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Datatern, Inc. v. Microstrategy, Inc.

United States District Court, D. Massachusetts

June 5, 2018

DATATERN, INC., Plaintiff,
v.
MICROSTRATEGY INC. et al., Defendants.

          ORDER ON DEFENDANTS' MOTIONS FOR AN EXCEPTIONAL CASE DETERMINATION AND ATTORNEYS' FEES

          F. Dennis Saylor, IV United States District Judge.

         This was a case for patent infringement. Plaintiff Datatern, Inc. sued twenty-three defendants in twenty-two separate lawsuits in this District for infringement of U.S. Patent 6, 101, 502, titled “Object Model Mapping and Runtime Engine for Employing Relational Database with Object Oriented Software.” After almost six years, plaintiff's counsel withdrew from the representation. As plaintiff was unable to retain substitute counsel within a reasonable time, the case was dismissed for failure to prosecute.

         Defendant MicroStrategy and the six other remaining defendants have filed motions to recover their attorneys' fees and expert fees pursuant to 35 U.S.C. § 285. For the reasons set forth below, those motions will be granted in part and denied in part.

         I. Background

         A. Factual Background

         DataTern is the owner of U.S. Patent No. 6, 101, 502 (the “'502 patent”). The inventors of the '502 patent filed the utility application on September 25, 1998, claiming priority to provisional application number 60/069, 157 (filed on December 9, 1997), and provisional application number 60/059, 939 (filed on Sept. 26, 1997). The U.S. Patent and Trademark Office issued the patent on August 8, 2000.[1]

         The invention claimed in the '502 patent facilitates interaction between two popular systems for organizing computerized data: object-oriented software applications and relational databases. ('502 patent, col. 1 ll. 22-24). Object-oriented software applications encapsulate information in a collection of discrete “objects” that correspond to “classes, ” which define the type of object. (11-cv-11970, ECF 130-1 ¶¶ 20, 22). For example, an object-oriented software application for a human-resources department might contain the class “employee, ” which corresponds to objects representing particular employees such as “Jane Brown.” The object might contain attributes concerning Jane's employment, such as her wage rate and scheduled hours. Relational databases organize information into rows and columns, with each column representing an attribute and each row representing an instance of those attributes. (Id. ¶ 29). To use the same example, the database would display a table with columns containing information about employees' wages and hours, and rows representing a particular employee, such as Jane. The so-called “object-relational mismatch” arises because of different assumptions and approaches underlying the two systems. (Id. ¶ 35).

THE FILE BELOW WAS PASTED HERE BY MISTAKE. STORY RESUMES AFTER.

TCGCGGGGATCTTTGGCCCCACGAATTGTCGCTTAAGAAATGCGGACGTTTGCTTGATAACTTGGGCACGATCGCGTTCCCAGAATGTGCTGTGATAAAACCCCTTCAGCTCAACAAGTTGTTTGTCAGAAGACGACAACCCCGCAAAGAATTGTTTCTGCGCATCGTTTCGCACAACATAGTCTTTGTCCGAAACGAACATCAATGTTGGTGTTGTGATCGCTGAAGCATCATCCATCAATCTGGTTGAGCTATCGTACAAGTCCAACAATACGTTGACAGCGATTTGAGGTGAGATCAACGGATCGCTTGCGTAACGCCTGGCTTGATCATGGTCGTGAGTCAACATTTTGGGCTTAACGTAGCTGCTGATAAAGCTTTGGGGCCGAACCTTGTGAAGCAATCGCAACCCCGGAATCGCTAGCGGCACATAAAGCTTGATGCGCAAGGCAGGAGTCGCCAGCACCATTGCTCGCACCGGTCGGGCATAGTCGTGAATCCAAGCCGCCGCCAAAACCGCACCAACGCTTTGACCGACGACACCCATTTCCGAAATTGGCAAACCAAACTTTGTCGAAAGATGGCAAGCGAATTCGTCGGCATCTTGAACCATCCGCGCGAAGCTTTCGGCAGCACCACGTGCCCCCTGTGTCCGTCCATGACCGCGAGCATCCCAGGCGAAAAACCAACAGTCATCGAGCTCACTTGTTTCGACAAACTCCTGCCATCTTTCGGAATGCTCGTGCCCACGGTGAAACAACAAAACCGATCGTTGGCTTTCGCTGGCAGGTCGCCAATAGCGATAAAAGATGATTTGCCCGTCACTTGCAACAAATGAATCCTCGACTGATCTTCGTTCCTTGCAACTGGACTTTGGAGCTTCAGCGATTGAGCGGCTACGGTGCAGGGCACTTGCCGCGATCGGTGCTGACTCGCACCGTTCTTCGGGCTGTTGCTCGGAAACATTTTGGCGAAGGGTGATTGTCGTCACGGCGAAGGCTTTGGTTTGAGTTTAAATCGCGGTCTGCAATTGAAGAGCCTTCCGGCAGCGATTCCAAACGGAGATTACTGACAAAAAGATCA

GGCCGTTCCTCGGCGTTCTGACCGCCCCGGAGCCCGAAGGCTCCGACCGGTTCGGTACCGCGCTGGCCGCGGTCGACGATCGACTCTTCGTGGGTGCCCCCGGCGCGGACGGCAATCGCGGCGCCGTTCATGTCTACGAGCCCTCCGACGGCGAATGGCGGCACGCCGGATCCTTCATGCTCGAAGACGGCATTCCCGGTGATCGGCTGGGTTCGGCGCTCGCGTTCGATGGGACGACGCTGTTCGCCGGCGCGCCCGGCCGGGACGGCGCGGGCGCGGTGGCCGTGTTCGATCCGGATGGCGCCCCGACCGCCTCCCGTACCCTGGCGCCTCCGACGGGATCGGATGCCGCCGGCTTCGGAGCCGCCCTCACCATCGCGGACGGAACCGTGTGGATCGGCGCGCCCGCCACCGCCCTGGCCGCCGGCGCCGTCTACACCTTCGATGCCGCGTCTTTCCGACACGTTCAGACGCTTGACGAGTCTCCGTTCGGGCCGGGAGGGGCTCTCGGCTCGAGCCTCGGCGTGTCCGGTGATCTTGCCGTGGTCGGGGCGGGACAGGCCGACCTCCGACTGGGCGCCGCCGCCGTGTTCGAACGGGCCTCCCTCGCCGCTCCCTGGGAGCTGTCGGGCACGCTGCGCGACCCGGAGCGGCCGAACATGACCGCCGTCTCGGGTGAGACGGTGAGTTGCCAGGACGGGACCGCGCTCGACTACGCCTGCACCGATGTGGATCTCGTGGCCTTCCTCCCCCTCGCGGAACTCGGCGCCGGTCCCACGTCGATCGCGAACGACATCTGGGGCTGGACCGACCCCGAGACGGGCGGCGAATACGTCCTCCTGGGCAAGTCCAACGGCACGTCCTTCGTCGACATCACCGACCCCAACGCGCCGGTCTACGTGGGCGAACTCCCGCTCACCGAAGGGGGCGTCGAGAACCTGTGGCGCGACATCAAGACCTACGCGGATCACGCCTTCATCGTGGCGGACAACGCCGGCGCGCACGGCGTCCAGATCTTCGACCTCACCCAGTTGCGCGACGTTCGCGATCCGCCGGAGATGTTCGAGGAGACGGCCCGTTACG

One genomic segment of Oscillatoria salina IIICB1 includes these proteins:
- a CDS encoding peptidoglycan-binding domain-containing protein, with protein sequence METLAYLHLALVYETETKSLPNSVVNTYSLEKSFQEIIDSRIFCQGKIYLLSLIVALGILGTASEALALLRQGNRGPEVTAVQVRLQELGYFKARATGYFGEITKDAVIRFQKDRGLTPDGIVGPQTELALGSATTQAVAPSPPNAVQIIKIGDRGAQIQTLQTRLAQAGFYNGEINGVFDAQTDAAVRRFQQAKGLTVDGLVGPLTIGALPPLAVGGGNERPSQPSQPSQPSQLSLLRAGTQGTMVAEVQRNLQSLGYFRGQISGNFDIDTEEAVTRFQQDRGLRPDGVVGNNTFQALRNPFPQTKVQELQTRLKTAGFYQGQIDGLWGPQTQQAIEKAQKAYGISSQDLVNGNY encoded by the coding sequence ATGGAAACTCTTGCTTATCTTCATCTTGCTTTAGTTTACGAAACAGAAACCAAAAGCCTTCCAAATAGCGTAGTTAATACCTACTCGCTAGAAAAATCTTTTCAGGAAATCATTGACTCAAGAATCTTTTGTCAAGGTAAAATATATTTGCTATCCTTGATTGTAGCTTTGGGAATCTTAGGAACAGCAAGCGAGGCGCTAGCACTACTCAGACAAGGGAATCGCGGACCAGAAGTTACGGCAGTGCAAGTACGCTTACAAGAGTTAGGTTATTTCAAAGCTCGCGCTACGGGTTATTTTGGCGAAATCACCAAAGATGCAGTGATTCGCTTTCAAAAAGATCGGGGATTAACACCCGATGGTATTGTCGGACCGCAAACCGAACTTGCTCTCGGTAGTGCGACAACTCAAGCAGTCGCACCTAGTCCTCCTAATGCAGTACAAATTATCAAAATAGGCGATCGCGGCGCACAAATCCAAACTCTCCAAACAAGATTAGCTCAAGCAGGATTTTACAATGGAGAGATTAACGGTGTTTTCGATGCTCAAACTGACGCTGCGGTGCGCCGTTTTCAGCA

The '502 patent addresses the mismatch by generating intermediaries to translate between the systems, making the interaction easier and more reliable. (Id. ¶¶ 42-43). Representative Claim 1 reads: